Hospital Industry Reaches Consensus On Provider Fee

Dec 27, 2012

Georgia hospitals have come together over the so-called provider fee, a controversial tax aimed at helping the state’s neediest patients.

Since 2010, every Georgia hospital has had to pay a fee based on its net patient revenue. The state collects the fee, which in turns helps draw down matching funds from the federal government. Ultimately it generates more than $400 million each year for the state Medicaid program. But the fee expires in June, unless lawmakers decide to renew it this legislative session.

After months of negotiation, Georgia’s three main hospital trade groups officially endorsed renewal of the fee.

“We had a joint board call. Everyone signed off,” said Julie Ellen Windom of the Georgia Alliance of Community Hospitals. “It's too critical and the alternatives we were facing were all bad.”

One possible alternative would be the state lowering Medicaid reimbursement rates, which Windom said would prove far costlier to hospitals than renewing the tax. 

Most hospitals had been supportive of renewal since the beginning, especially nonprofits that serve a lot of Medicaid patients, like Atlanta’s Grady Memorial and Children's Healthcare of Atlanta.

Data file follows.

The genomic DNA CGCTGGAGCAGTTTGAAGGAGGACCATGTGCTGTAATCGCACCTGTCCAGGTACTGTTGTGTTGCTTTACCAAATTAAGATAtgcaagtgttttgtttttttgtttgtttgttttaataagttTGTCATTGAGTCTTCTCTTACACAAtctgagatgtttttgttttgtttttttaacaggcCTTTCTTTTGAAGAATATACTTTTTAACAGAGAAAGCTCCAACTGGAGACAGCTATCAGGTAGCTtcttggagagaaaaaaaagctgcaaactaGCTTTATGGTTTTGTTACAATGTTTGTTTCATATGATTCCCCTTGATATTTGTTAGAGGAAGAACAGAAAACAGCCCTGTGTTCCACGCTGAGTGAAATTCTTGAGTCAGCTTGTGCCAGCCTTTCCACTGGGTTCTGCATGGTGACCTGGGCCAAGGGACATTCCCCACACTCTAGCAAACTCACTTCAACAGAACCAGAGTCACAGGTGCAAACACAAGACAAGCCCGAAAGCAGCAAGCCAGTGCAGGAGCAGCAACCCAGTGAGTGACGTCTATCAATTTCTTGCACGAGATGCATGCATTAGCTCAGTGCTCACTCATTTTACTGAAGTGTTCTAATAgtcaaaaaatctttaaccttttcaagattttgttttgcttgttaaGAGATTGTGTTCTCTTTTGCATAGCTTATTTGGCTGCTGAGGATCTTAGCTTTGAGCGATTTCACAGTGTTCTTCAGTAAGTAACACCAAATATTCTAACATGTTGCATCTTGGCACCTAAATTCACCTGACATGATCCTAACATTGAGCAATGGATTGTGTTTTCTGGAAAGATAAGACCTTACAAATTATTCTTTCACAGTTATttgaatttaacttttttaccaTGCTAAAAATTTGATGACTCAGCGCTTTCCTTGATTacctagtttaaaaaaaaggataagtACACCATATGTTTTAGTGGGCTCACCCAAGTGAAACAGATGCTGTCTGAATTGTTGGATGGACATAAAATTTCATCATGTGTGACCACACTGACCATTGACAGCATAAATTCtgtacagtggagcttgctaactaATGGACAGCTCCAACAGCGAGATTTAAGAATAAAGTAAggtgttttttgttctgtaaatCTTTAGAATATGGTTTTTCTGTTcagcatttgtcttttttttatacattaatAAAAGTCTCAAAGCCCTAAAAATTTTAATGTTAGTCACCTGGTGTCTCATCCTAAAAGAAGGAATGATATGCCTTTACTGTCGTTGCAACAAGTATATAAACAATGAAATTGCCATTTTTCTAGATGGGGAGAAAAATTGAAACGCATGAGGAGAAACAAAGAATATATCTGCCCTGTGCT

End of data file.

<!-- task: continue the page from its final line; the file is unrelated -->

But some held out, complaining the tax had an unfair financial impact on those that didn’t treat as many Medicaid patients.

Windom says the problem was solved by adding a new reimbursement program that allows some private specialty hospitals to draw down state funds.

“If you’re a cancer hospital, if you do a lot of organ transplants, you get extra payments to get everybody a little closer to being made whole,” said Windom.

Governor Nathan Deal last month called on the hospital industry to reach consensus before legislative session begins in January. He’s hoping unity among hospitals will help mitigate the Republican feuding that marked the 2010 debate.

Now that hospitals have come together, Windom says the real challenge begins - getting the state legislature to renew the tax. 

“I don’t think it will avoid the anti-tax fight that will probably be a part of this,” said Windom. ”Hopefully [lawmakers] see there’s no other option.”